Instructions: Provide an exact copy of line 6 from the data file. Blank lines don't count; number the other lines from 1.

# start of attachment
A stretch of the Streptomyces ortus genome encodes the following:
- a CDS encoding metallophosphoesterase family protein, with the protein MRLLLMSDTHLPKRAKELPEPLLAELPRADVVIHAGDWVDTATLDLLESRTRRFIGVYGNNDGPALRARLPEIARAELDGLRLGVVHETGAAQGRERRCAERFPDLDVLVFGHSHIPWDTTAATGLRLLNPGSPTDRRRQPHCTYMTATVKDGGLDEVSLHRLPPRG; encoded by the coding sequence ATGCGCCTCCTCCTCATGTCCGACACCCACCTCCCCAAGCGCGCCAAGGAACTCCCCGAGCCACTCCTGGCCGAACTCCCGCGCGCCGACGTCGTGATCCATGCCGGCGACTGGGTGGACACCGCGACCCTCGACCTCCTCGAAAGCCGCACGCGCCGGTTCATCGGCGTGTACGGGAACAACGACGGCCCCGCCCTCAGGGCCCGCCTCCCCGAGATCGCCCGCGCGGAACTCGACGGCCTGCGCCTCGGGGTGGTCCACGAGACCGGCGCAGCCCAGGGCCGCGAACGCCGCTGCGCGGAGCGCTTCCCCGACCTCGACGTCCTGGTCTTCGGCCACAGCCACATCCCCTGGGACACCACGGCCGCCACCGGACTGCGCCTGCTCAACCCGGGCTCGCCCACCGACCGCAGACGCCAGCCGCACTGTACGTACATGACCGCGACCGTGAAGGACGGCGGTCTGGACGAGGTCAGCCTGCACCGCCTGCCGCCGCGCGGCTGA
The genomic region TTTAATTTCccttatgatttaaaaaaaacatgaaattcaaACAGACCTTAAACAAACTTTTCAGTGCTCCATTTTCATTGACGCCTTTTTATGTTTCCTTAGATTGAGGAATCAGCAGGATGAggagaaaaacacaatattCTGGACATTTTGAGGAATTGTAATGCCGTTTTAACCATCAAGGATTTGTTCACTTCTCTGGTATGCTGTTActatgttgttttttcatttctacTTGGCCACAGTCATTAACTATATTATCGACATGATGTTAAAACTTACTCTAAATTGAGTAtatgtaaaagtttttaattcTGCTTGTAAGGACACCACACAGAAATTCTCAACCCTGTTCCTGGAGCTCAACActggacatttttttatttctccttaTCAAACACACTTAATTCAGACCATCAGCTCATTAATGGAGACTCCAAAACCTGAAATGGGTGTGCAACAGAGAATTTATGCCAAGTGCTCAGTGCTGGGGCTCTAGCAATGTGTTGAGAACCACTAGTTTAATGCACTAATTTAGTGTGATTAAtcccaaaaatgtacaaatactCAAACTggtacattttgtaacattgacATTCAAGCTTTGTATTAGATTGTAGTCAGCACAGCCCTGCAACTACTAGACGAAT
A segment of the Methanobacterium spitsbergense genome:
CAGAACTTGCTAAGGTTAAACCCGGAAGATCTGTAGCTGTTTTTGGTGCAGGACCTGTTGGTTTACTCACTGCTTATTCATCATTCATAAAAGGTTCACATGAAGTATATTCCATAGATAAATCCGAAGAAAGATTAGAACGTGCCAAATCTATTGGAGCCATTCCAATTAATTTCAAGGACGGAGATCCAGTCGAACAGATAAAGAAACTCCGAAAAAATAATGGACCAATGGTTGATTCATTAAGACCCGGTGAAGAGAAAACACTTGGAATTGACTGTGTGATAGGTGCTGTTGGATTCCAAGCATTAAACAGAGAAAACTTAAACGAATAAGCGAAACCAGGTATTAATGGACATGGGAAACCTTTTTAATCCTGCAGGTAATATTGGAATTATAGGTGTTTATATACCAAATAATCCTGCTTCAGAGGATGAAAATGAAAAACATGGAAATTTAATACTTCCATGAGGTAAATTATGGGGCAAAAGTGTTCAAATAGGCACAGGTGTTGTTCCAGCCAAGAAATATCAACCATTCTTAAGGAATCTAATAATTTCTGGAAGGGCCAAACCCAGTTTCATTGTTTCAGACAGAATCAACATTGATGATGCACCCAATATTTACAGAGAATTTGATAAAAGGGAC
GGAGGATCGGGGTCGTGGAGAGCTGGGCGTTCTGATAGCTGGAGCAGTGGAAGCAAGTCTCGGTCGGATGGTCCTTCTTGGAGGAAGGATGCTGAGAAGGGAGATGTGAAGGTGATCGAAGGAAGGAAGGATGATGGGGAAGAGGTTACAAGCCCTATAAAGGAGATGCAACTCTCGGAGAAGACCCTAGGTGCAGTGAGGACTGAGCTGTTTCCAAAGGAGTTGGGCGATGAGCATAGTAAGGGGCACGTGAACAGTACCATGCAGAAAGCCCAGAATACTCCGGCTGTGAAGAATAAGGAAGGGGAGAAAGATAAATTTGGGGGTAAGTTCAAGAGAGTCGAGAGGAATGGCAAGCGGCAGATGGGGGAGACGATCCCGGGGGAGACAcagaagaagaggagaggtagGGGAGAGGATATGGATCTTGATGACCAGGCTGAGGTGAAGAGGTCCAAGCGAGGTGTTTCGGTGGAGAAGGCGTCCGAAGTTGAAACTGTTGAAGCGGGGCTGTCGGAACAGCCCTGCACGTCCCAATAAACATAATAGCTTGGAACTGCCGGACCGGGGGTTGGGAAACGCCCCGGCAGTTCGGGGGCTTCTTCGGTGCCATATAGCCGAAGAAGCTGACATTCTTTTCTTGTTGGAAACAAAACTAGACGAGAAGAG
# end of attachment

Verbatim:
GGAGGATCGGGGTCGTGGAGAGCTGGGCGTTCTGATAGCTGGAGCAGTGGAAGCAAGTCTCGGTCGGATGGTCCTTCTTGGAGGAAGGATGCTGAGAAGGGAGATGTGAAGGTGATCGAAGGAAGGAAGGATGATGGGGAAGAGGTTACAAGCCCTATAAAGGAGATGCAACTCTCGGAGAAGACCCTAGGTGCAGTGAGGACTGAGCTGTTTCCAAAGGAGTTGGGCGATGAGCATAGTAAGGGGCACGTGAACAGTACCATGCAGAAAGCCCAGAATACTCCGGCTGTGAAGAATAAGGAAGGGGAGAAAGATAAATTTGGGGGTAAGTTCAAGAGAGTCGAGAGGAATGGCAAGCGGCAGATGGGGGAGACGATCCCGGGGGAGACAcagaagaagaggagaggtagGGGAGAGGATATGGATCTTGATGACCAGGCTGAGGTGAAGAGGTCCAAGCGAGGTGTTTCGGTGGAGAAGGCGTCCGAAGTTGAAACTGTTGAAGCGGGGCTGTCGGAACAGCCCTGCACGTCCCAATAAACATAATAGCTTGGAACTGCCGGACCGGGGGTTGGGAAACGCCCCGGCAGTTCGGGGGCTTCTTCGGTGCCATATAGCCGAAGAAGCTGACATTCTTTTCTTGTTGGAAACAAAACTAGACGAGAAGAG